NHS wasting £1 billion a year treating patients with private medical insurance
Jeremy Laurance is a writer on health issues. He is former health editor of The Independent and the i and has covered the specialism for more than 20 years. He thinks the harm medicine does is under-appreciated, the harm it prevents over-rated, and that cycling works better than most drugs. He was named Specialist Journalist of the Year in the 2011 British Press Awards.
Tuesday 06 November 2012
Almost £1 billion a year is being forfeited by the NHS because hospitals are spending their cash treating patients with private medical insurance who could be paying for their care.
Nearly one in three patients receiving NHS hospital treatment is privately insured and could have the cost paid for by their insurer, according to a study.
But patients do not claim on their insurance because they may be afraid it will increase their premium, they may have to pay an excess charge, or their GP may omit to ask them if they are insured.
Keith Biddlestone, Commercial Director at HCA International, which owns six private hospitals in London and commissioned the study, said: “Private healthcare is about choice and many patients choose to move between private and NHS care – but these figures show just how hard private medical insurers rely on the NHS to maintain profitability.”
Some private schemes provide cash payments to patients who opt for NHS treatment, to deter use of private facilities. But in cancer care, private hospitals are the ones that offer the latest treatments and patients who fail to take advantage of what is on offer could be missing out on “options to which they are entitled,” Mr Biddlestone said.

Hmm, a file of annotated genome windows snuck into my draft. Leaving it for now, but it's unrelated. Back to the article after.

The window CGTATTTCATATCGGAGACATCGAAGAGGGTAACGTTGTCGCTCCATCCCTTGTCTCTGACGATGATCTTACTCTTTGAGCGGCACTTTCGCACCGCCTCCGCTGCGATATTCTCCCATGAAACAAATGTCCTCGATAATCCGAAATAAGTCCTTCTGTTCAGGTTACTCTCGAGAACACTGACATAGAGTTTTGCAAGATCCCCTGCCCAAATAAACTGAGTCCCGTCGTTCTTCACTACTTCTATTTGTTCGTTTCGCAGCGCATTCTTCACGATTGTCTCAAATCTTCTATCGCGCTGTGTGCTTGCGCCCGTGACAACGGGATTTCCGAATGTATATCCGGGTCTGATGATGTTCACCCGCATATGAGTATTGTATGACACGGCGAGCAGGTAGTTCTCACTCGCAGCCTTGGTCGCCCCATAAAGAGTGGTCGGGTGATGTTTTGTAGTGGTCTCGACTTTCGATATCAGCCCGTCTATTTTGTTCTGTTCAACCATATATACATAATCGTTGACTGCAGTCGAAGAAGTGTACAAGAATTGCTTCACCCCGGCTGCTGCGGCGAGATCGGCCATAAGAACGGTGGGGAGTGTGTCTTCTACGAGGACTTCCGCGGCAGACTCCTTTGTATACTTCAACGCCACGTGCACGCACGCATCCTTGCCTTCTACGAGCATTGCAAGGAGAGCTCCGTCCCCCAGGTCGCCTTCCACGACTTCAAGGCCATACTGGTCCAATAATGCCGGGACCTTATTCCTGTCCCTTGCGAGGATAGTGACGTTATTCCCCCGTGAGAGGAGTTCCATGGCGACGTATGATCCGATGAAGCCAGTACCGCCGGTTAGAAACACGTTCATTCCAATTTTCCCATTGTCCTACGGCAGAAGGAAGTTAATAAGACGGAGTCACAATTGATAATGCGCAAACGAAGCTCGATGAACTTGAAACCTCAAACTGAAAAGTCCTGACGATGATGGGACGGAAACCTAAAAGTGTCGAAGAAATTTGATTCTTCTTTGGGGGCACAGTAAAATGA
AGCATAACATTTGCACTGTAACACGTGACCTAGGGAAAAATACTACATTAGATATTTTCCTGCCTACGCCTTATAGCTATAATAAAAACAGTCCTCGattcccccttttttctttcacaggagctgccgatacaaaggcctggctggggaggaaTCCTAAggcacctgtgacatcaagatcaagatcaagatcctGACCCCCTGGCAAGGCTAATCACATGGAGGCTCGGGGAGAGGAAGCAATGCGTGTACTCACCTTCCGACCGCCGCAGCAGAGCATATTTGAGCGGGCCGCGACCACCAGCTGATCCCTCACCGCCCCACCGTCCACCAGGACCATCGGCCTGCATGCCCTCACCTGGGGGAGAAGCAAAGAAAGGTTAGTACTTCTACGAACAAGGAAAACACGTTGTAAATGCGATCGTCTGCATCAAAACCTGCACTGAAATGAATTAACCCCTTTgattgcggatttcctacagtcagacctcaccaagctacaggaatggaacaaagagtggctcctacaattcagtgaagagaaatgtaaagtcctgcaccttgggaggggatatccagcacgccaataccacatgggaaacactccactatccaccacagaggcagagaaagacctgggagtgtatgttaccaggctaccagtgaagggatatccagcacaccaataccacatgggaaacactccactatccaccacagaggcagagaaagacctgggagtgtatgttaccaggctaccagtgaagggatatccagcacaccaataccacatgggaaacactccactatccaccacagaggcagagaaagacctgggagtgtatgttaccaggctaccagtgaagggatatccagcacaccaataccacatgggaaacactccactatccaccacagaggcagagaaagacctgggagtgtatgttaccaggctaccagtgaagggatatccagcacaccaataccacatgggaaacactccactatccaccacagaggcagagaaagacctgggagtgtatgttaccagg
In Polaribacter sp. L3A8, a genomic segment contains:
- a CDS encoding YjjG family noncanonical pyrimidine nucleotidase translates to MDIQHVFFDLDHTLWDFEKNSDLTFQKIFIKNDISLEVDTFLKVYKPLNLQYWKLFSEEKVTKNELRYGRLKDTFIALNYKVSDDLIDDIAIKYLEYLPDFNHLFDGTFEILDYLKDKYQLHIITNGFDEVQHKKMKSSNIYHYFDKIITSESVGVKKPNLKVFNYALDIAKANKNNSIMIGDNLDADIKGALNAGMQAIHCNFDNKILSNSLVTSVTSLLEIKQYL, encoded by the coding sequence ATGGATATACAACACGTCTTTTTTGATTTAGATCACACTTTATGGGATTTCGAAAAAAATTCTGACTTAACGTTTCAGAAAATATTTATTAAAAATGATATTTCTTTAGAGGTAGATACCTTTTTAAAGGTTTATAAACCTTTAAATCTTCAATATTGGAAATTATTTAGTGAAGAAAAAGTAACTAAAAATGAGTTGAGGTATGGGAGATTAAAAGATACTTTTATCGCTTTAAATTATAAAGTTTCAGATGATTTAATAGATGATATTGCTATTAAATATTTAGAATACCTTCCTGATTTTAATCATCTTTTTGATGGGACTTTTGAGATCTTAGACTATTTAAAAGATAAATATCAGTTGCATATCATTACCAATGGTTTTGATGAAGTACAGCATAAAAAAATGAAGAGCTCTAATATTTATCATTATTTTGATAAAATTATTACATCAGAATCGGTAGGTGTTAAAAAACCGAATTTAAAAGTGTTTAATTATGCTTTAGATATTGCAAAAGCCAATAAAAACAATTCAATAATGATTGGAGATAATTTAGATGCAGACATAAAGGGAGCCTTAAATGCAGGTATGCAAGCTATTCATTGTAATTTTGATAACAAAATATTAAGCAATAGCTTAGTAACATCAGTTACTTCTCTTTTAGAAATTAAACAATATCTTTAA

The report, by private health analysts Laing and Buisson, estimates more than 250,000 operations are performed on patients with private medical insurance each year at a cost of £359 million. In addition, £609 million is spent on emergency medical or surgical treatment.
Although private medical insurance does not cover emergency treatment, subsequent recovery could be paid for if the patient were moved into a private patient unit.
The researchers admit the potential for NHS savings is greatest where private insurance is concentrated, in the south east, and where there are more NHS hospitals with private patient units.
In total they estimate healthcare worth an estimated £968 million a year is provided and paid for by the NHS to patients who could be eligible to claim their treatment privately from an insurer.
“ NHS hospitals with Private Patient Units have an opportunity to free up NHS beds, save costs and generate income by identifying those with cover and providing opportunity to use it,” Mr Biddlestone said. HCA International manages private patient units on behalf of a number of London NHS Trusts .
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